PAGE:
Step through the door of this teeming antique shop and the squeak of the wood floors alone is enough to send you back in time. Wander the free-flowing aisles and you're guaranteed to trip over (maybe literally) some bygone goodies—most dating from the middle of the 20th century or so. You won't find a lot of Victorian clothing or Federalist furniture here, but there are plenty of pop cultural gems, from the big (a full-size Pepsi-Cola cooler) to the small (a tidy selection of classic 45 records). You can spend a little ($2 for rustic, decorative kitchen utensils) or a lot ($3,000 for an actual juke box). Alongside your standard Americana (old advertising signs, rusted license plates, collectable salt-and-pepper shakers) are some sharp Western items. Ornate, hand-tooled saddles will run you upwards of $400. Professional branding irons go for $145. Indian blankets range between $85 and $125.
Surely you know someone who's a dedicated bird-watcher. This friendly little store next to Flying Star has those folks covered. Gorgeous copper birdbaths can be had for between $21 and $108. Bird feeders come in all shapes and sizes, of course. You can fill them with birdseed in 20-pound bags all the way down to 8-ounce suet cakes. For the holidays, however, I recommend the birdseed wreaths ($19.95). For those who like to see what they're feeding, Wild Birdhouse carries a line of Vortex binoculars and the awesome Motion-Activated Digital BirdCam ($169). The place even stocks environmentally friendly bat houses made from recycled plastic ($99) if the person you're shopping for likes his or her wildlife a little more wild.
With a workshop built right on to the back, Rio Woodworks specializes in customized, handcrafted furniture. Sleek lines and simple wood grains make for a rustic but modern look. A desk in knotty alder wood can be had for $1,100. A stylish wine cabinet with a satiny, two-tone varnish runs $1,595. Beds, vanities, dining tables and artistic willow wood screens are some of the other fantastic furnishings. Sharing the same space is Sara's Southwest, an arty little boutique with some Santa Fe-style clothing, silver and turquoise jewelry, and a collection of chic Western boots from Tres Outlaws ($550 to $1,110). Adorning the walls are a selection of vivid oil paintings from Vicki Van Vynckt, R. Patterson, Cecelia McRoberts and others ($175 to $6,800).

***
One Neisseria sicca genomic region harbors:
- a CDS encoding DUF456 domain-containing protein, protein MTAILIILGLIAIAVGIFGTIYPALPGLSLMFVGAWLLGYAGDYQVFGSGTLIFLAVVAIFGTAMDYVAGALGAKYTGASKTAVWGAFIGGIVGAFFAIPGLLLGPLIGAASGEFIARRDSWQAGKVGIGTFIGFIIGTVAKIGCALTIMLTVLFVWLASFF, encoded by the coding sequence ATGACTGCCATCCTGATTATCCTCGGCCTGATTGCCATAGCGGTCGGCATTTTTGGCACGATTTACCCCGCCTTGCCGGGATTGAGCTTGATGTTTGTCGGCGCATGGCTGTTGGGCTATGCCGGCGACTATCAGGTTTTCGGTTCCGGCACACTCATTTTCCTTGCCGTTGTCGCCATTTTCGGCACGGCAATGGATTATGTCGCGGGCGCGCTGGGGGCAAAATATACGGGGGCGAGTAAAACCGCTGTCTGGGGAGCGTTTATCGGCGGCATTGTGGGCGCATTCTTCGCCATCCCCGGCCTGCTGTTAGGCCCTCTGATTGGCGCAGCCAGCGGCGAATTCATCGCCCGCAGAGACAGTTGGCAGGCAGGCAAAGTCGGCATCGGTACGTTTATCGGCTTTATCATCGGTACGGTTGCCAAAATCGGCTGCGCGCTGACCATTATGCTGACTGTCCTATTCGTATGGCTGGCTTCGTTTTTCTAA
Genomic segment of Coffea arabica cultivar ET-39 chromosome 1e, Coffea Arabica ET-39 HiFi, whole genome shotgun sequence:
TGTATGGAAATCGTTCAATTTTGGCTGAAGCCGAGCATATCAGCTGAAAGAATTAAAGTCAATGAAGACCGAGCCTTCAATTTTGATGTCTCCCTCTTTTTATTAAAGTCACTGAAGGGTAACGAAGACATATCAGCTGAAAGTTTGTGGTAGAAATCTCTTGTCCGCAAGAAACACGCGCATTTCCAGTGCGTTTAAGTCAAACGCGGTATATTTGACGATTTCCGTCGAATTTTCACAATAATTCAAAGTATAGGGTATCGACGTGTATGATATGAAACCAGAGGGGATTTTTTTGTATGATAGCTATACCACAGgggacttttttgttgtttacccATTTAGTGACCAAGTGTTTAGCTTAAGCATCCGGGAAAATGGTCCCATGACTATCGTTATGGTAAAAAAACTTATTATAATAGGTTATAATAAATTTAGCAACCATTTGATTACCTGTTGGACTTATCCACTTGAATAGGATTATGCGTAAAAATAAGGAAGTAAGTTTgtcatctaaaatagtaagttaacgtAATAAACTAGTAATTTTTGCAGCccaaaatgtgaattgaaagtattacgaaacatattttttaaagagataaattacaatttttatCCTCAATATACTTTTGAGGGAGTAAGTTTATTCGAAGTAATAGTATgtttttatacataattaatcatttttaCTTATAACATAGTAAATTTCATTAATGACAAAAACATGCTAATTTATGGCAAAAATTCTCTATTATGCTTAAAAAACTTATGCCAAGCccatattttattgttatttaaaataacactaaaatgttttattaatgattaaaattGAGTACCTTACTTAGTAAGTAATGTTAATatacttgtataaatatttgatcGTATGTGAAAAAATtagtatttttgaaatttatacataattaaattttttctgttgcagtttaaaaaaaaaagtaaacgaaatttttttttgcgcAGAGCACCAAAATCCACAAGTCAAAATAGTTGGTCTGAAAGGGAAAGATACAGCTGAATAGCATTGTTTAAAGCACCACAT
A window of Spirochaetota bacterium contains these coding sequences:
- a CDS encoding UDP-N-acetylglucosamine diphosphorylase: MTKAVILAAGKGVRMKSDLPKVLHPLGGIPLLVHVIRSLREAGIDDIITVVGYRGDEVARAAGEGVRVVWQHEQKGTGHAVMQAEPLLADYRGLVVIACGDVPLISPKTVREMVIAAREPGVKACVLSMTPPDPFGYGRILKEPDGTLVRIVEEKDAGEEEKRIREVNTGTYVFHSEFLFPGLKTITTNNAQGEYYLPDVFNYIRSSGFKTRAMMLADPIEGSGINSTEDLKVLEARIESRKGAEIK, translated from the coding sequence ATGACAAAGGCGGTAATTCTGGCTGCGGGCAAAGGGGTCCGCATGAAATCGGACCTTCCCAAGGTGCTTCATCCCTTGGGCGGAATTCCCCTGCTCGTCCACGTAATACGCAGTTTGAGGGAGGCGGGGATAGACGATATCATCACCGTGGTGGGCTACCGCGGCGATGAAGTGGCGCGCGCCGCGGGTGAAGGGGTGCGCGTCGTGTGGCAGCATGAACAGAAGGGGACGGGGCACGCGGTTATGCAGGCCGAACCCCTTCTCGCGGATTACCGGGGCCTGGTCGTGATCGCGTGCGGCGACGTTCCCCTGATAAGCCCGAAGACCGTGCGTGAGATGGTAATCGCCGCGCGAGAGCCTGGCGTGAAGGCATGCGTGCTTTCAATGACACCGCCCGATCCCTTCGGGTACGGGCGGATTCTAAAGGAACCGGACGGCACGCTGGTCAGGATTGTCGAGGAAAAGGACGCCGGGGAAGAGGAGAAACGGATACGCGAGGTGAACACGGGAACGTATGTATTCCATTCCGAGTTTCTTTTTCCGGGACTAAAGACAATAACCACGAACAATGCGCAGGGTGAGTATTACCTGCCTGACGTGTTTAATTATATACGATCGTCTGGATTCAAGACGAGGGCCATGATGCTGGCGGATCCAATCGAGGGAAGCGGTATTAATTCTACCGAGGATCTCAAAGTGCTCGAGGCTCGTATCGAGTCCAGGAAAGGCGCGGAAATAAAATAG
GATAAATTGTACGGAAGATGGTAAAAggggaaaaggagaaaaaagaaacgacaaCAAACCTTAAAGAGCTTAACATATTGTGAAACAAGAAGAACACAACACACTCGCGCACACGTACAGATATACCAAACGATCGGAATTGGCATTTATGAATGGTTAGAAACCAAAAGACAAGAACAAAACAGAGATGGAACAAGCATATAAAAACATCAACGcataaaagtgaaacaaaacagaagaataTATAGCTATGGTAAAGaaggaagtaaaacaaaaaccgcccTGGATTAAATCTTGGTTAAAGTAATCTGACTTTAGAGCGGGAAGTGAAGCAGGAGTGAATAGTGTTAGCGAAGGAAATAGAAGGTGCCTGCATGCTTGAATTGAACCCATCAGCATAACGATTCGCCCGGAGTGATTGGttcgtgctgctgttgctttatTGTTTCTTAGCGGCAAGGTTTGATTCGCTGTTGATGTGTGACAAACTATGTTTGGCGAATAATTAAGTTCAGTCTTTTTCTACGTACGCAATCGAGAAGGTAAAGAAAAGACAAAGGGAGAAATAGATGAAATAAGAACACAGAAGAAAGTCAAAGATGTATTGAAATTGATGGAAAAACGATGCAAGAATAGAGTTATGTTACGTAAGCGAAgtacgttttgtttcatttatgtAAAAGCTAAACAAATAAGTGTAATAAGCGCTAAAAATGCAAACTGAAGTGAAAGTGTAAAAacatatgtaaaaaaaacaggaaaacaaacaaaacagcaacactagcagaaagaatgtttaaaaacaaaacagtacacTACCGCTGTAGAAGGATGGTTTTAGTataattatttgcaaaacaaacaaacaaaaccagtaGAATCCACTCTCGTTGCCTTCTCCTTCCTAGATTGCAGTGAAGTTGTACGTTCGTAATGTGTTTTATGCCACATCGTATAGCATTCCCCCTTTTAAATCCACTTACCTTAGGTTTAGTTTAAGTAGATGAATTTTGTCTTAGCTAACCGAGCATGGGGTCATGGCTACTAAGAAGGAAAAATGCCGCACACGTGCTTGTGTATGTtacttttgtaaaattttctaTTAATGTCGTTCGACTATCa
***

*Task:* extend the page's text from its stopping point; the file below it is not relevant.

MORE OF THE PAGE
This garden and home decor store is a Santa Fe/Albuquerque (and now L.A.) institution. Founded by teacher, philosopher and world traveler Darby McQuade, Jackalope has been importing international folk art from around the globe since 1976. The first thing you'll notice at the plus-size Bernalillo location is the yard, overflowing with statuary and pottery. Need a six-foot metal Statue of Liberty, a Roman fountain or a life-size stone pig? They have that. A reclining stone Buddha, by way of example, will set you back $549. Cozy fired-clay chimineas go for between $99 and $249. And then there are those acres and acres of colorful pots, some large enough to inter an entire Chinese regiment. Inside the towering tin-roofed “barn,” you'll find softer goods like pillows ($14 to $99) and rugs ranging from placemat-size ($6.99) to my-house-isn't-that-big ($699). There's pressed tinwork, mirrored gazing bowls, carved Peruvian gourds, festive Mexican glassware, Oaxacan wood carvings, Indonesian masks, candles, coffee—just too much to list in this all-afternoon shopping affair.